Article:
I.1. would. I think, be difficult to understand The Chronicle of the Worker Priests translated and edited by Stanley Windass (Merlin Press. 25s.), if one had not already a fair knowledge of the subject, for it consists in a large number of quotations from those involved in the priest-worker controversy very loosely strung together without a coherent narrative.
It is quite inaccurate to suggest that the first Anglican "priest-worker" movement begain in 1959; in fact there was an Anglican priest-worker in the Nuffield organisation at Oxford in 1941, and the present Anglican group of priestworkers began in 1951; and the whole of the last chapter has been largely made out of date by the Vatican Council, which has come down on the side of &spirituality deeply involved in the world.
It is part of the tragedy that one of the reasonable objections of the Holy Office, that a priest had not time to fulfil his spiritual obligations such as Mass, the Office, mental prayer and so on has been made out of date by recent relaxations. I can testify from personal experience that it is easier to live a life of prayer and to observe the rhythm of the office when doing routine manual labour than when living in a presbytery. or doing a whole time job of teaching.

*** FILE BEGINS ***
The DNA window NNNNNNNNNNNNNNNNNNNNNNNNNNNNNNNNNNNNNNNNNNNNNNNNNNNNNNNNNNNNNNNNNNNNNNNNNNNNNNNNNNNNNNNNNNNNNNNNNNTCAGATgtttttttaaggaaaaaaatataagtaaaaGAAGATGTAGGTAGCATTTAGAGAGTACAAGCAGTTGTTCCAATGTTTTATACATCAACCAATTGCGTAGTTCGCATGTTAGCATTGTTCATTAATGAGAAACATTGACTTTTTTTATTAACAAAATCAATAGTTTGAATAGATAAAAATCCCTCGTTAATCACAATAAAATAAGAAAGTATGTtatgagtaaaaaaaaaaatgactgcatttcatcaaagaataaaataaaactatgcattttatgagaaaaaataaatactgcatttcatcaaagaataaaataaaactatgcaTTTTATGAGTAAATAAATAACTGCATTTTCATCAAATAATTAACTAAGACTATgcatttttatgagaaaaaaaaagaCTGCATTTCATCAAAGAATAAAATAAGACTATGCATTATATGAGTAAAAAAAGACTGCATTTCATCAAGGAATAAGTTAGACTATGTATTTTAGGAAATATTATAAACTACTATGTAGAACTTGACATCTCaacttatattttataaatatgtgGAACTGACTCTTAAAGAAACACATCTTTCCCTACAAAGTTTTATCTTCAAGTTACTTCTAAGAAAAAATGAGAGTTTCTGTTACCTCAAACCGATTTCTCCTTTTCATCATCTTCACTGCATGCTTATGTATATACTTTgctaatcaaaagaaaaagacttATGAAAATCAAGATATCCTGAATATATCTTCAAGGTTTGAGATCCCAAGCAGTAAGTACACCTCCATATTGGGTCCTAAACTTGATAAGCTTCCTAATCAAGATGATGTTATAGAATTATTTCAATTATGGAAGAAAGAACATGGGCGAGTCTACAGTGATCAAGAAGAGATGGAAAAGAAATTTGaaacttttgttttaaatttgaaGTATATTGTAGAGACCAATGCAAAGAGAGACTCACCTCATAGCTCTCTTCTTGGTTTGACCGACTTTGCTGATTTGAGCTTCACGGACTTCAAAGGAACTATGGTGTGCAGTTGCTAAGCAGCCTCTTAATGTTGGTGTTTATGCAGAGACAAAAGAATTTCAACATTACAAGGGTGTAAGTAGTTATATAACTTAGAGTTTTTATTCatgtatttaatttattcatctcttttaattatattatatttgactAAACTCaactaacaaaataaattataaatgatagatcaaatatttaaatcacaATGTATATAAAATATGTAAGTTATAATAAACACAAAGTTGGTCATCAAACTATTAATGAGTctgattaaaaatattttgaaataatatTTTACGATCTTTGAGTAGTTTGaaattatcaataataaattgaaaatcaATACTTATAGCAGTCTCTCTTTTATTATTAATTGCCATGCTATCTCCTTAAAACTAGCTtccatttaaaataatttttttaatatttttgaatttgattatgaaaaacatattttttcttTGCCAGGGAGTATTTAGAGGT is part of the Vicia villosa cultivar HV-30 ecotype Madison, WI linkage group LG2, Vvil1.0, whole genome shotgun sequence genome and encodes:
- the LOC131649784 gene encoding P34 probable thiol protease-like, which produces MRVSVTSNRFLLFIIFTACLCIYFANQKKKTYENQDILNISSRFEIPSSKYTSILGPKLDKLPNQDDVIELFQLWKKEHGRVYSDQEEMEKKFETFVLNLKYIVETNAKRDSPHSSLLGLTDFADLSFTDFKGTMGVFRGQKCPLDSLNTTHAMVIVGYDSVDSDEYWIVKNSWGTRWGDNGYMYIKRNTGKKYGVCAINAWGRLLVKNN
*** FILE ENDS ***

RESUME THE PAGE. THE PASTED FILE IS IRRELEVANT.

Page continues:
When a priest talks in England about his parish he is apt to say "There are 2,000 people in my parish" when everyone knows that there are,
say, 40.000; for him the non
Catholic world hardly exists.
In France, a "Catholic
country, about 60 per cent only
have been baptised; and the vast majority of manual workers were not only cornpletely out of touch with the life of the parish church, they were also deeply indoctrinated with conscious or half-assumed Marxism: their only hope for social betterment lay in a professedly atheist movement.
Two outstanding mistakes were: the separation between priest workers and the normal parish set-up; and the very deficient training for the work which they received in seminary life.
In England the vast body of the workers knows hardly anything of the Catholic Church; Catholic workers are no more and no less effective witnesses than their brothers in France; apathy, rather than hostility, is the enemy; but it is possible to he involved in English trade unionism, as a member, not an official, without being involved in a rigid and bitter class struggle. Indeed, the whole class structure of England is in a constant state of fluidity. The relaxations of clerical obligations have removed most of the technical difficulties in the way of priest-workers: if the 90 per cent of the working population are really partof our flock, and their attachment to any denomination purely nominal, what stands in the way of a movement of priests to bear witness to the hungry sheep of England?